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First attempt at basic hardware hacking: Modifying / Cloning Vintage Car Hardware


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I'm a complete n00b on hardware. I understand fundamentals of how electronics work but nothing about microcomputers or controllers. 

Wanted to share my first attempt at it in the hopes of showing other that it's somewhat straight forward and not as intimidating as it can seem. The logic I used can be applied to anything else. It also helped that I had a specific objective I wanted to accomplish. Having a specific mission in mind is always helpful in motivation. I recommend anyone trying to get into anything new have an objective they are trying to reach. 

I collect and work on vintage cars from the 80's up through the early 2000's. Some parts are no longer available (NLA) and used parts can cost a fortune. So to create a "backup" for myself and develop a process to help other collectors of my specific cars, or similar, I wanted to be able to clone electronic components that are NLA. 

The cars I'm focused on for this specific project are Alpina E36 models (BMW 3 series from 1995 thru 1999 that have been modified by a Bavarian company called Alpina). One of the options available from Alpina was a secondary digital display in front of the instrument cluster to display additional information. This display has specific versions for automatic transmission and manual transmission cars, and the difference was that the manual cars displayed battery voltage while the automatic cars displayed what gear the car was in. According to the parts diagrams, there is a computer under the dash that controlled the display. 



The display computer for automatic cars are still available for purchase, but the manual versions are long gone. Meaning someone who has a failed computer or wants to convert their car to manual will run into trouble. Through other means, I already confirmed that the display themselves are electronically identical so I'll mainly focus on the display computer. 

I suspected that the hardware between the 2 version of the computers were the same (or nearly the same). Fortunately, I have 2 Alpina E36 cars, one manual and one automatic. Pulled both computers out and started comparing them. For those curious, I own a 1996 Alpina B3 3.2 Touring and a 1996 Alpina B8 4.6 Touring.



To summarize my findings, they are essentially the same except for some additional pins wired up to control a separate gear indicator computer. The computer has an NEC D8749HC microcomputer chip on the board and an NEC PD7001 analog to digital converter chip. Everything else were just dumb electronic components. This means theoretically one can change the firmware of an automatic computer to convert it into a manual computer.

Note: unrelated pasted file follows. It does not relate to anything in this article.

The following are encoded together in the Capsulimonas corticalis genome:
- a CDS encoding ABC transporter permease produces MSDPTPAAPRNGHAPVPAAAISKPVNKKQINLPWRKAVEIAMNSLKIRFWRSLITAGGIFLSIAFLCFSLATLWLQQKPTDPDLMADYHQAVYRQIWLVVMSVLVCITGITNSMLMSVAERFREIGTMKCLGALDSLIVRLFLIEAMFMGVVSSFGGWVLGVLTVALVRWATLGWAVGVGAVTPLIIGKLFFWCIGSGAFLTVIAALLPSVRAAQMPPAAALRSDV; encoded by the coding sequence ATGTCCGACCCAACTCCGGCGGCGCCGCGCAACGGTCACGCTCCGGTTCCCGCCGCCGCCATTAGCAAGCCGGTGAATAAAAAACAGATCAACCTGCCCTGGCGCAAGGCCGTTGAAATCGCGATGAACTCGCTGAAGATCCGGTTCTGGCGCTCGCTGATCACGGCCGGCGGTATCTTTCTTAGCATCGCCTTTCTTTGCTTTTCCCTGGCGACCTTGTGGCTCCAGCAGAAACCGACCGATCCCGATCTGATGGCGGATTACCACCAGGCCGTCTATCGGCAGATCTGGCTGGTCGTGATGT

Doing some googling on those 2 chips, I determined that any firmware would be stored on the D8749HC. Looking up spec sheets is key in trying to figure out what's going on. You don't need to understand all the inner workings, just enough to know where firmware may be stored and what kind of chip it is for programming purposes. Upon further digging, I determined that the D8749HC chip is part of the Intel MCS-48 family of microcontroller. This is important in determine how to program the chip. 

A very popular programmer on the market is the XGecu TL866 or T56. However, they do not support the MCS-48 family of chips. After looking around, I was able to find that the only consumer available programmer that supported the MCS-48 was the Willem Programmer. There are various versions out there so it may be different from what I'm showing here. This programmer requires a hardware parallel port (USB to parallel will not work) so I had to fire up an old Windows XP laptop. The USB port on the board is only for additional power. 



I carefully desoldered the microcomputer from the boards and was able to successfully read the firmware off of the chips into a BIN file. I purchased additional D8749HC chips to copy any version of the firmware I want while keeping the originals stored safely somewhere. I also soldered on a socket onto the board so I can easily install or remove the chips in the future. 




It was a general success and now I am able to repair or modify any display computer for this model car. 

Since I have the 2 BIN files now, I'll eventually reverse engineer the firmware to see if I can somehow add additional features to the computer (like a custom start up sequence). That'll be an adventure for another weekend. 



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